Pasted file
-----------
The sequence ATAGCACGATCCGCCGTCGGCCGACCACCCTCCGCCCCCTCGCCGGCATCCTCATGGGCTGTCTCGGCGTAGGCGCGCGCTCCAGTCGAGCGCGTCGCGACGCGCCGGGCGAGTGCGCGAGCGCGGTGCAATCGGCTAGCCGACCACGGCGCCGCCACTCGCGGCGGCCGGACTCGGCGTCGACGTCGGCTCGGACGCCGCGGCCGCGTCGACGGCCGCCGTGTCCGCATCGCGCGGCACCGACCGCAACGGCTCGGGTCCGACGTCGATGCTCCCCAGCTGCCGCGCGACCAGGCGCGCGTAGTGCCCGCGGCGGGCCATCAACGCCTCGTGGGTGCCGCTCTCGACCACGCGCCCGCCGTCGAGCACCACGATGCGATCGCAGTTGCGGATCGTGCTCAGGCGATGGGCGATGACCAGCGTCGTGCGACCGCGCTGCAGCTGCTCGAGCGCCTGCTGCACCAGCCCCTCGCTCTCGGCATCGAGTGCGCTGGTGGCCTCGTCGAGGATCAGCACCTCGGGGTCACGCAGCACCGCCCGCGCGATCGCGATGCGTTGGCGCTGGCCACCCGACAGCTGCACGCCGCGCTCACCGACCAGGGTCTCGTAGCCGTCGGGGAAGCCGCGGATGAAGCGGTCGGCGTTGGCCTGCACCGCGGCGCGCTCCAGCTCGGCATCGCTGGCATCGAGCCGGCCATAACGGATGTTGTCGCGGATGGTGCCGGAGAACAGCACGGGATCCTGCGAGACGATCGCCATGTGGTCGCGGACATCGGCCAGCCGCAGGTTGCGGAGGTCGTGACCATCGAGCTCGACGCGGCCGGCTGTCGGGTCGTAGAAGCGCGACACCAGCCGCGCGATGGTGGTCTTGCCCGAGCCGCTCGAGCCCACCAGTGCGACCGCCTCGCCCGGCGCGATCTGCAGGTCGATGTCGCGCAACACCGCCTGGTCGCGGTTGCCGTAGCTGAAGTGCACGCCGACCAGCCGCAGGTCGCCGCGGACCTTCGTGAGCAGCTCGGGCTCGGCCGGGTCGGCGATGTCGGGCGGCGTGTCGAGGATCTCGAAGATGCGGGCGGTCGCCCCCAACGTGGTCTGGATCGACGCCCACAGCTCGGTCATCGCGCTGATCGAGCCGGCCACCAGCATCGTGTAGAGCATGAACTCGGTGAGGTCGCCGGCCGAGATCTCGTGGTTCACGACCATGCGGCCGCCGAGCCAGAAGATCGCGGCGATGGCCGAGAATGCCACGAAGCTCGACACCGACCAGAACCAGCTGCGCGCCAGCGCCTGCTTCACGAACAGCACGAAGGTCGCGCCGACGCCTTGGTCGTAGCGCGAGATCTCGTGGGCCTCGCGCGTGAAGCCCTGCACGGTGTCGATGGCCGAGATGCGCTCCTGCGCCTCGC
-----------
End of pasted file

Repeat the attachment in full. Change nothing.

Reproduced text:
The sequence ATAGCACGATCCGCCGTCGGCCGACCACCCTCCGCCCCCTCGCCGGCATCCTCATGGGCTGTCTCGGCGTAGGCGCGCGCTCCAGTCGAGCGCGTCGCGACGCGCCGGGCGAGTGCGCGAGCGCGGTGCAATCGGCTAGCCGACCACGGCGCCGCCACTCGCGGCGGCCGGACTCGGCGTCGACGTCGGCTCGGACGCCGCGGCCGCGTCGACGGCCGCCGTGTCCGCATCGCGCGGCACCGACCGCAACGGCTCGGGTCCGACGTCGATGCTCCCCAGCTGCCGCGCGACCAGGCGCGCGTAGTGCCCGCGGCGGGCCATCAACGCCTCGTGGGTGCCGCTCTCGACCACGCGCCCGCCGTCGAGCACCACGATGCGATCGCAGTTGCGGATCGTGCTCAGGCGATGGGCGATGACCAGCGTCGTGCGACCGCGCTGCAGCTGCTCGAGCGCCTGCTGCACCAGCCCCTCGCTCTCGGCATCGAGTGCGCTGGTGGCCTCGTCGAGGATCAGCACCTCGGGGTCACGCAGCACCGCCCGCGCGATCGCGATGCGTTGGCGCTGGCCACCCGACAGCTGCACGCCGCGCTCACCGACCAGGGTCTCGTAGCCGTCGGGGAAGCCGCGGATGAAGCGGTCGGCGTTGGCCTGCACCGCGGCGCGCTCCAGCTCGGCATCGCTGGCATCGAGCCGGCCATAACGGATGTTGTCGCGGATGGTGCCGGAGAACAGCACGGGATCCTGCGAGACGATCGCCATGTGGTCGCGGACATCGGCCAGCCGCAGGTTGCGGAGGTCGTGACCATCGAGCTCGACGCGGCCGGCTGTCGGGTCGTAGAAGCGCGACACCAGCCGCGCGATGGTGGTCTTGCCCGAGCCGCTCGAGCCCACCAGTGCGACCGCCTCGCCCGGCGCGATCTGCAGGTCGATGTCGCGCAACACCGCCTGGTCGCGGTTGCCGTAGCTGAAGTGCACGCCGACCAGCCGCAGGTCGCCGCGGACCTTCGTGAGCAGCTCGGGCTCGGCCGGGTCGGCGATGTCGGGCGGCGTGTCGAGGATCTCGAAGATGCGGGCGGTCGCCCCCAACGTGGTCTGGATCGACGCCCACAGCTCGGTCATCGCGCTGATCGAGCCGGCCACCAGCATCGTGTAGAGCATGAACTCGGTGAGGTCGCCGGCCGAGATCTCGTGGTTCACGACCATGCGGCCGCCGAGCCAGAAGATCGCGGCGATGGCCGAGAATGCCACGAAGCTCGACACCGACCAGAACCAGCTGCGCGCCAGCGCCTGCTTCACGAACAGCACGAAGGTCGCGCCGACGCCTTGGTCGTAGCGCGAGATCTCGTGGGCCTCGCGCGTGAAGCCCTGCACGGTGTCGATGGCCGAGATGCGCTCCTGCGCCTCGC